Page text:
Update 3/3/11, 9:45 a.m.:  My thanks to Chris Dietrich at the Illinois Natural History Survey, who provided me in an email exchange some clarifying comments on the origins and subsequent dispersal of the family.  The first paragraph has been slightly modified to reflect those comments.

REFERENCES:

Del-Claro, K. and P. S. Oliveira. 1999. Ant-Homoptera interactions in a Neotropicai savanna: The honeydew-producing treehopper, Guayaquila xiphias (Membracidae), and its associated ant fauna on Didymopanax vinosum (Araliaceae). Biotropica 31(1):135–144.

Dietrich, C. H. and L. L. Deitz.  1991.  Revision of the Neotropical treehopper tribe Aconophorini (Homoptera: Membracidae).  North Carolina Agricultural Research Service Technical Bulletin 293, 134 pp.

Copyright © Ted C. MacRae 2011

Brazil Bugs #1

ID Challenge #3 update: I knew this would be a hard one, and so far nobody has figured this one out (only one commenter got the right order!).  I’ve released the comments gotten so far so you can see where things stand, and maybe with the additional information (and my pointing out an important clue) it will be enough for one of you to arrive at a full ID.  Further comments are still being moderated until I decide to close the challenge.  Right now the points are there for the taking!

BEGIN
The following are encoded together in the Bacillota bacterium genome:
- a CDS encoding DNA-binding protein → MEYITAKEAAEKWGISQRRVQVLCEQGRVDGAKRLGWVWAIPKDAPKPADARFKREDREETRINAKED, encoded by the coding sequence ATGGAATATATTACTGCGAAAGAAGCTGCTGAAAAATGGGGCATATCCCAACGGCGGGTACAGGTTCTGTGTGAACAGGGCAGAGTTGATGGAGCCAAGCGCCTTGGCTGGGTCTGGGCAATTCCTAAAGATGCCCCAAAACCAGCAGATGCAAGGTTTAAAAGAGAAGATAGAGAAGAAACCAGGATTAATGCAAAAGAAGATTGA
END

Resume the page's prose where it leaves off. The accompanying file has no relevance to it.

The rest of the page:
This past Monday I embarked on an extended business trip to Brazil.  “Wow, Brazil!” – you say, and while getting to travel to an exotic tropical locality on my company’s dime definitely rocks, I do have to justify the trip by actually working.  Add that to the time involved with planes, automobiles, and hotel transfers, and there is precious little time for more esoteric activities such as photographing insects.  It is Brazil, however, and summer at that, so whatever time does become available over the next ten days, I’ll be on it!  I’m stationed in Campinas, about 2 hours north of São Paulo, and this evening I had my first opportunity to break out the camera and do a little exploring around the hotel grounds during the waning hours of daylight. I’m not normally one to take short walks just looking for any random insect to photograph, but hey – it’s Brazil!  I also don’t normally like to post photographs of insects without knowing much about them – especially their identity. But hey, it’s Brazil!  I think I’ll be lucky to figure out most things to family, although I might be able to drill down a little further on occasion.  With that prelude, I hope you’ll indulge me these random postings over the next 10 days or so, primarily photographs but perhaps accompanied by a little bit of text.